What Pharmaoil Doesn't Use

 

Palm Oil

Australians on average consume 6 kilograms of palm oil each year. This is because palm oil is estimated to be in 7 out of 10 products on grocery shelves, from breads, soaps, shampoos and cosmetics. According to a recent report by the World Wildlife Fund and the Grocery Council of Australia, 30 per cent of all forest loss in Malaysia and Indonesia between 2005-2010 can be attributed to the palm oil industry. It's used in so many things because it is cheap and it grows fast.

 

What is worrying is that according to Choice magazine  it is very difficult for Australians to avoid consuming palm oil because it can be labelled as vegetable oil under Australian food labelling standards. It can also be very difficult to avoid using cosmetics and personal care products with palm oil because they are also often labelled under another name. Some chemicals that can be derived from palm oil include sodium palm kernelte, steareth-2 and stearic acid. Check out South Australia zoo's full list of ingredients that can be derived from palm oil.

  

We do not use palm oil in any of our products. In fact, the majority of our oils are produced in Australia and are much superior oils for your skin, for forests and for the orang utans.

 

Parabens


There’s been quite a bit of recent press on parabens, which are a group of commonly used chemicals that are used in cosmetics and skin care products to preserve them. They're controversial because researchers in the United Kingdom recently studied 40 samples of tissues from breast cancer sufferers found that all had parabens contained in them. Concerns have long been raised about a possible link between parabens and breast cancer as they possess oestrogenic properties. Interestingly, the lead researcher of one of these studies said that the ester-bearing form of parabens found in the breast cancer tissue indicate that they came from something applied to the skin such as deodorants or creams.


Further research is needed to determine whether there is a link between parabens and breast cancer. And while the jury is still out, we here at Pharmaoil will not be using any parabens in our product given there are superior natural products that can take their place.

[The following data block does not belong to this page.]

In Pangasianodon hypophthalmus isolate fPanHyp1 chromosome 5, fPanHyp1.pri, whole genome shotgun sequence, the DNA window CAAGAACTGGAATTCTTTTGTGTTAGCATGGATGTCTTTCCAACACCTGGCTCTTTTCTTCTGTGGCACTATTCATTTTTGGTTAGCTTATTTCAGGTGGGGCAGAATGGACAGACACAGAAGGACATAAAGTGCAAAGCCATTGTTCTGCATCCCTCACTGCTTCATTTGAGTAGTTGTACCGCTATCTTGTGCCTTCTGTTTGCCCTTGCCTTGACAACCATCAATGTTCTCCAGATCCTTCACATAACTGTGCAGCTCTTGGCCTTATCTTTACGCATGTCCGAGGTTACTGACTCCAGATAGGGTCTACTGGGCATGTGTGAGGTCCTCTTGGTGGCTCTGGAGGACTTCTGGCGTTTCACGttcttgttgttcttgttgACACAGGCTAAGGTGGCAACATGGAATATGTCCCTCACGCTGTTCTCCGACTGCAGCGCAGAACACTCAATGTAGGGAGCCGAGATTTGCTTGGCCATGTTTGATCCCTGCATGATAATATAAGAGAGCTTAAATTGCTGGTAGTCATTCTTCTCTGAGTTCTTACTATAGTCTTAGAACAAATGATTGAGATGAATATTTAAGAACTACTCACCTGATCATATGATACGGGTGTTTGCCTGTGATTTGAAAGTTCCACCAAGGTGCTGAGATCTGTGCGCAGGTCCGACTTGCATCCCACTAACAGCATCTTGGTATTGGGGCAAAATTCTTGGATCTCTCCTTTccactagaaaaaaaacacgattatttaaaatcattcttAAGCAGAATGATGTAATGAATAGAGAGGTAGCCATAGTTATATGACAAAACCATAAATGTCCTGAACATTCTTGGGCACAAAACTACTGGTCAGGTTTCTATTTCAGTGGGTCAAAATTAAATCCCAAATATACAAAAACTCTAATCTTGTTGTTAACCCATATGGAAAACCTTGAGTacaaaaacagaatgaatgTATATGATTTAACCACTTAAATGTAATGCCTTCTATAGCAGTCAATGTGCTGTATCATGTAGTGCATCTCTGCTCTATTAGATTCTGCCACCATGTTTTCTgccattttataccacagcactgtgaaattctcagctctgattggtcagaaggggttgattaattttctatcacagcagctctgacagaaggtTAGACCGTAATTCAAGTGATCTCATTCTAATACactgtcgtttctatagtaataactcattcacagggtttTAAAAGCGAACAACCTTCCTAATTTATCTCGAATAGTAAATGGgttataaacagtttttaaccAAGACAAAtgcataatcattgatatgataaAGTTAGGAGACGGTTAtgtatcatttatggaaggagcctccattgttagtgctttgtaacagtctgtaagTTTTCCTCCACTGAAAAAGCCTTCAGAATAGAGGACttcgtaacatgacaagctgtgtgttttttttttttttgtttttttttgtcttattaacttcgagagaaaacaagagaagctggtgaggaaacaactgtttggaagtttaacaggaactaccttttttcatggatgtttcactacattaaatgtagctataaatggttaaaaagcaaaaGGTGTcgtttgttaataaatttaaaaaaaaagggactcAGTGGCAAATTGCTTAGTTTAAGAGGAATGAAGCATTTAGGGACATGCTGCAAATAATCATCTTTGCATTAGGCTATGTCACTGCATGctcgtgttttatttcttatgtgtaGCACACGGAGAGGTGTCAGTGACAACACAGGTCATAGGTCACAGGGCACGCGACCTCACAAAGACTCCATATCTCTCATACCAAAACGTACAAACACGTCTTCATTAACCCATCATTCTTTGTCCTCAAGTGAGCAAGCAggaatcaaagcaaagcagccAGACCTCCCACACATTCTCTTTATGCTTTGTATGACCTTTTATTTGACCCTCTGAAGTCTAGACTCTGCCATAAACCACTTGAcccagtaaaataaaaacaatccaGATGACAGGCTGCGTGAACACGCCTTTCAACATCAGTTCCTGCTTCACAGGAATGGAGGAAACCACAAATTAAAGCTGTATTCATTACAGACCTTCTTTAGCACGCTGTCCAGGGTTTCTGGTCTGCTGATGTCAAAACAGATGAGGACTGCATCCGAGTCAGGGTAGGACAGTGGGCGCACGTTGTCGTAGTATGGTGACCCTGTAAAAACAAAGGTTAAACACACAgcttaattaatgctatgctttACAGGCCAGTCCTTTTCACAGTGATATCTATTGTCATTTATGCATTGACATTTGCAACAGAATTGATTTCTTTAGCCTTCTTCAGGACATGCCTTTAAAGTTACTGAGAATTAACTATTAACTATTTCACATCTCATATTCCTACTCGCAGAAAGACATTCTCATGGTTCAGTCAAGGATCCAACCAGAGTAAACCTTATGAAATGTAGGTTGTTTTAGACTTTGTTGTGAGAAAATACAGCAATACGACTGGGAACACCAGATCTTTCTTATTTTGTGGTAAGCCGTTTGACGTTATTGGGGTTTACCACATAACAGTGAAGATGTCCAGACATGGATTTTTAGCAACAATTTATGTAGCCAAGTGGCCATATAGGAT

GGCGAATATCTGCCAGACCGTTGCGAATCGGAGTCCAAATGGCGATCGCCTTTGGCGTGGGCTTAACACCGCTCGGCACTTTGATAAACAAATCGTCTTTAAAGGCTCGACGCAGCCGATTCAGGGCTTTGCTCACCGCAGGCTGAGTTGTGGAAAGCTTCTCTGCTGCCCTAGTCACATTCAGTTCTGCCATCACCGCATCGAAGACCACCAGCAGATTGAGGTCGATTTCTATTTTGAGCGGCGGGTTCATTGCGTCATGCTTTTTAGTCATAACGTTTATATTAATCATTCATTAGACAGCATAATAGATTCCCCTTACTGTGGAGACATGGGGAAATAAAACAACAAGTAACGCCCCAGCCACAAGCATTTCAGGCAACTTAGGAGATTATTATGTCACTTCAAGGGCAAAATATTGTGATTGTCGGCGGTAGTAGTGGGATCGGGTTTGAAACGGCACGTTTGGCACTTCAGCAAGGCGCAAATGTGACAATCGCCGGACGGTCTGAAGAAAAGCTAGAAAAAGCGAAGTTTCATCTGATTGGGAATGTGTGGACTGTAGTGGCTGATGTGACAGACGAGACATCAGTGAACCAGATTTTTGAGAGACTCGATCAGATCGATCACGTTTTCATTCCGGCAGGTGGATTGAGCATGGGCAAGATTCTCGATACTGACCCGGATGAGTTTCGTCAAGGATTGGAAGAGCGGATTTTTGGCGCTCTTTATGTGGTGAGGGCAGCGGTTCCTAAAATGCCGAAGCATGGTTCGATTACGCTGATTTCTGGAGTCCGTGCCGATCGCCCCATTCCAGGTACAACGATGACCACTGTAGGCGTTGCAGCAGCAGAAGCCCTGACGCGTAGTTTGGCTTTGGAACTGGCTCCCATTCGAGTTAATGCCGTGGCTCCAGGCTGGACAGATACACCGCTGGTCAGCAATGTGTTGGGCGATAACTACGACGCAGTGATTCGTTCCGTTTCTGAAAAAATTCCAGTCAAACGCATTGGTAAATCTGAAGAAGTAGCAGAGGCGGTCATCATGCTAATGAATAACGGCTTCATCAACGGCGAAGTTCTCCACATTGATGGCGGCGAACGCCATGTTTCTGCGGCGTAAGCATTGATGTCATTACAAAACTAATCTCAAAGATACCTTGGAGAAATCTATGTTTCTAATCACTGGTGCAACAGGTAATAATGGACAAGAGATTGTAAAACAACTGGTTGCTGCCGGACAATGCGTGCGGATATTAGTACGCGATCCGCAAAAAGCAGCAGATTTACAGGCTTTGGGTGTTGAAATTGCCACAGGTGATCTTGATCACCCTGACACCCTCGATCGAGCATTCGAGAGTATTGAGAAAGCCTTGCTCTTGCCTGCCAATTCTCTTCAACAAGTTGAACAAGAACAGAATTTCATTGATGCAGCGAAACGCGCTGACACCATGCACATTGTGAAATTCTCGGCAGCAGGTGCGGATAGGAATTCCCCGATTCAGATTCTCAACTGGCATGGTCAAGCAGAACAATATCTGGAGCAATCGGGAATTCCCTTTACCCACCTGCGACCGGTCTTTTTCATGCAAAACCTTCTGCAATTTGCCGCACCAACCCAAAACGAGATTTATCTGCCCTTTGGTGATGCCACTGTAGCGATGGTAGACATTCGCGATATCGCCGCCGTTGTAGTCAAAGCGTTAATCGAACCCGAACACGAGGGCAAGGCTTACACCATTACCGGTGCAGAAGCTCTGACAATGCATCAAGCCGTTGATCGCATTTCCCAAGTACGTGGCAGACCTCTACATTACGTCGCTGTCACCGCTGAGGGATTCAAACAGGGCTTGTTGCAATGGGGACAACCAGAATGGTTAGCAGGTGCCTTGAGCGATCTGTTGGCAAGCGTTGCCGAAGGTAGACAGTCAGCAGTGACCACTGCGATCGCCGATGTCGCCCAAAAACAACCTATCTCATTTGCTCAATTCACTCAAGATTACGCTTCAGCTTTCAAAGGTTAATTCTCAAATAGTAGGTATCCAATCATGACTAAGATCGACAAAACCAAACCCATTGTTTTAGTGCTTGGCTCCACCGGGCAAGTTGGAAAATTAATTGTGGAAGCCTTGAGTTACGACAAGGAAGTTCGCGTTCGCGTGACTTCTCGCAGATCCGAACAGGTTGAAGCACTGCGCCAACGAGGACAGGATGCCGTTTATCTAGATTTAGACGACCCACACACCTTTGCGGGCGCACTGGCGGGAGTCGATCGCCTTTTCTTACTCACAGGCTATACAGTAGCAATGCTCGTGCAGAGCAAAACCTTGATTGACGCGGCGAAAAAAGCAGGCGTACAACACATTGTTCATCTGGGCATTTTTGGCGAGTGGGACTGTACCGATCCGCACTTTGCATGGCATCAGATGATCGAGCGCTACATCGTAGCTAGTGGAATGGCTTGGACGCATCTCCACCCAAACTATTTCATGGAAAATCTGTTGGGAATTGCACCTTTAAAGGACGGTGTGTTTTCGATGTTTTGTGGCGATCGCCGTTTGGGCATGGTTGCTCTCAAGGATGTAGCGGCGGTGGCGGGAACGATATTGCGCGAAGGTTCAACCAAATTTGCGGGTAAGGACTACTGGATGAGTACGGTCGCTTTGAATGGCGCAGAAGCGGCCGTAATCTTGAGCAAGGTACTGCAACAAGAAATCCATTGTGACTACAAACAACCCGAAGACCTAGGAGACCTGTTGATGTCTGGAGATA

We also do not use parabens in our product because they are a known skin irritant for those with paraben allergies, causing contact dermatitis and rosacea in these sufferers. They are also known to irritate when applied to damaged or broken skin.


Common parabens include methylparaben (E number E218), ethylparaben (E214), propylparaben (E216) and butylparaben. Less common parabens include isobutylparaben, isopropylparaben, benzylparaben and their sodium salts.

 

Sodium lauryl sulfate


Sodium lauryl sulfate is a detergent and surfactant found in many household cleaning products and personal care products, including soaps, shampoos and toothpaste. It can either be synthetically or naturally derived and is what makes these products foam up.


Sodium lauryl sulfate is a known irritant to the skin and eyes. In fact, it is used as a standard comparison to test the skin irritancy of other products. Several scientific studies have shown that even small amounts of the substance will almost certainly cause a reaction in dermatitis sufferers. Other studies have found that those who do not suffer from dermatitis will be irritated by sodium lauryl sulfate if it is left on the skin even for a short period. It appears to irritate the skin by inflaming and damaging its outermost layer.

We here at Pharmaoil do not use this known skin irritant in any of our products, even those that you would not leave on your skin. Given that sodium lauryl sulfate is now in so many products used around us at home and at work, we think limiting its direct use on the skin is a good thing. We also do not use it because nature offers better alternatives that work with our skin and its own natural properties rather than against it.

 

Propylene glycol


Like other common synthetic products that Pharmaoil chooses not to include in our products, there's two sides to the debate on whether proplyene glycol is safe to use on your skin. The American FDA considers it generally safe to use in food and it is commonly used in soft drinks and in drug preparations. It is also a very common ingredient in skin care products because it readily absorbs water.